The last decade has witnessed the mass adoption of smartphones, with everyone from pre-teens to senior citizens getting in on the mobile action.
Smartphones have changed society in a way no one could have expected, but whether it’s for better or for worse is still up for debate.
However, according to one top addiction therapist, gifting a smartphone to a child is as bad as giving them a single gram of cocaine.
An addiction as dangerous as alcohol and drugs
Rehab clinic specialist, Mandy Saligari, recently shared at a London conference for teachers and school professionals her findings on addiction in adolescents.
According to Saligari, “I always say to people, when you’re giving your kid a tablet or a phone, you’re really giving them a bottle of wine or a gram of coke.”
She stressed that the time that adolescents spend interacting with their peers on popular apps like Instagram and Snapchat can lead to addiction as dangerous as alcohol and drugs. This is because the addictive roots of alcohol and drugs rely on the same electrical activity and brain impulses that are triggered by smartphone apps.
Her comments are more than just scare tactics: children in the UK no older than 13 are now being admitted into rehab for digital technology addiction.
In a recent survey, a third of English children between the ages of 12 and 15 admitted that they had difficulty balancing their smartphone time with other aspects of their life.
Saligari emphasized to the conference of school administrators and teachers that many of these children have been failed, because there has been a failure in identifying the signs of digital technology addiction.
When identifying addiction, we have a tendency to focus on the thing or substance, rather than the behavior itself, which is why digital technology addiction has fallen off the radar for so long.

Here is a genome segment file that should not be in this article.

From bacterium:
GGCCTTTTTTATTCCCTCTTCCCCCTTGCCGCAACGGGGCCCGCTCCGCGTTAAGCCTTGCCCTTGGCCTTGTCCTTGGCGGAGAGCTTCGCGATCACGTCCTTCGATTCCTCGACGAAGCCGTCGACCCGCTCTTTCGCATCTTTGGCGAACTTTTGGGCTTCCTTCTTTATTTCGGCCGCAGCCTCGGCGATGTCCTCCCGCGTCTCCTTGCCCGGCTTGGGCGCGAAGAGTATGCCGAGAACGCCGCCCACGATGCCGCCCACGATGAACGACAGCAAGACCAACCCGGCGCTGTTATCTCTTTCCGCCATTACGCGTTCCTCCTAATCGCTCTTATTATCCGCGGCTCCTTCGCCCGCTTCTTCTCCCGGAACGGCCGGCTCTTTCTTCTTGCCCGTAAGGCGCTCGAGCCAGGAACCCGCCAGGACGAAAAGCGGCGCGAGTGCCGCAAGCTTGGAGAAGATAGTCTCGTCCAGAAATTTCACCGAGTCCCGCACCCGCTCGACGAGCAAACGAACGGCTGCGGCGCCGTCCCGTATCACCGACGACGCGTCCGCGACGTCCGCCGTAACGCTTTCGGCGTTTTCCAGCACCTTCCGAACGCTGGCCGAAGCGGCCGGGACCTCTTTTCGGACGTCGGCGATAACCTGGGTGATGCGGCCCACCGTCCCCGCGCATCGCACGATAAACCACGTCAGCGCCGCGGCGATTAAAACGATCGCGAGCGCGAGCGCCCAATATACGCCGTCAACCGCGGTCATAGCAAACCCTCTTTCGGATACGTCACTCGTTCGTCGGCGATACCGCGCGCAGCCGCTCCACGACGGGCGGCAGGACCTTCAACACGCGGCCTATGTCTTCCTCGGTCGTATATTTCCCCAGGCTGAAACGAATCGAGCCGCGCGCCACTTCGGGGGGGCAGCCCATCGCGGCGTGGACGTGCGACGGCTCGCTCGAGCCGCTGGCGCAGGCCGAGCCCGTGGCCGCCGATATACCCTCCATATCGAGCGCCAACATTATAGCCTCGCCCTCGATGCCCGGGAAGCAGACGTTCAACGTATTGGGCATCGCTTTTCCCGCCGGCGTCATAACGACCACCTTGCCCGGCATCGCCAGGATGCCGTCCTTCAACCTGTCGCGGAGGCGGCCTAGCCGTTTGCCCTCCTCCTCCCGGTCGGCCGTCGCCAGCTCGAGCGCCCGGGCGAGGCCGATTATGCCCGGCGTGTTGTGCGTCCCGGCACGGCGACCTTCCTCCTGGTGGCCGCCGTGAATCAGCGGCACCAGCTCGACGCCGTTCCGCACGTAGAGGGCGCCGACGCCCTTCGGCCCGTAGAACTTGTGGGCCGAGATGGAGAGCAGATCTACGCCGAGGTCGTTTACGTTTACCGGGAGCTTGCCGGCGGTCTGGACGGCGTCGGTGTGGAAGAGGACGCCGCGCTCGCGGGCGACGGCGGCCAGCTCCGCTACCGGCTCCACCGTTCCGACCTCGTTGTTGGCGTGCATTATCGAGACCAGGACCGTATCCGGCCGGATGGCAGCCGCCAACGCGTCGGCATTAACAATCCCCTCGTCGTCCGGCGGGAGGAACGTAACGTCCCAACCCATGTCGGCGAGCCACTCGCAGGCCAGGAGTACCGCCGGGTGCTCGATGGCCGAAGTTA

Saligari finds herself leading the charge against digital technology addiction: the rehab clinic specialist runs London’s Harley Street Charter clinic. She has found that there has been a “dramatic increase” of young people seeking addiction treatment, with over half of her patients falling within the 16 to 20 age range.
With this addiction to technology comes another harmful side effect: the rise of sending and receiving “nudes” or sexual images, or accessing mature content with their phones.
In one survey, over two-thirds of teachers admitted that they were personally aware of students sharing sexual images and videos; one in six of those are primary school students.
And over the last three years, over two thousand children in the UK have been charged by the police for cases involving sexual content.
Sexting has now become ‘normal’
For Saligari’s 13 and 14-year old female patients (who make up the majority of her patients), the sharing of sexual content and sexting is seen as “completely normal”.
Young girls have been convinced into believing that sending nude pictures of themselves to another person is “normal”; they only think that they have done anything “wrong” if an adult or parent discovers the picture or sexting.
For Saligari, this is an “issue of self-respect and it’s an issue of identity”. To prevent this, children must be “taught self-respect”, so they will see their actions as a form of self-exploitation.
Dr. Richard Graham, consultant psychiatrist at the Nightingale Hospital Technology Addiction Lead, presented his findings alongside Saligari.
Graham reported that parents are experiencing increasing difficulty in knowing how to regulate their children’s smartphone activity. His findings suggest that over four in ten parents of young teenagers are unable to balance their children’s smartphone usage.
And the situation is becoming progressively worse—parents have started handing more screen time to children as young as three and four, with this age range now averaging six and a half hours on the internet every week.
The best way to deal with rising addiction
Saligari and Graham concluded that the best way to deal with the rising technology addiction was to focus on sleep and digital curfews.
Schools must also introduce a systematic approach towards smartphone regulation; for example, schools should be encouraged to try a “smartphone amnesty” every morning.
For Saligari, it’s not too late. There might be “resistance” with teenagers and older children, but “it’s [not] impossible to intervene”.
The goal should be to begin catching addiction early. Once addiction has been identified in children, they can then be taught too self-regulate.
Only through self-regulation can they experience long-term, permanent change; they can’t think that unlimited smartphone usage is perfectly normal whenever their teachers or parents aren’t around.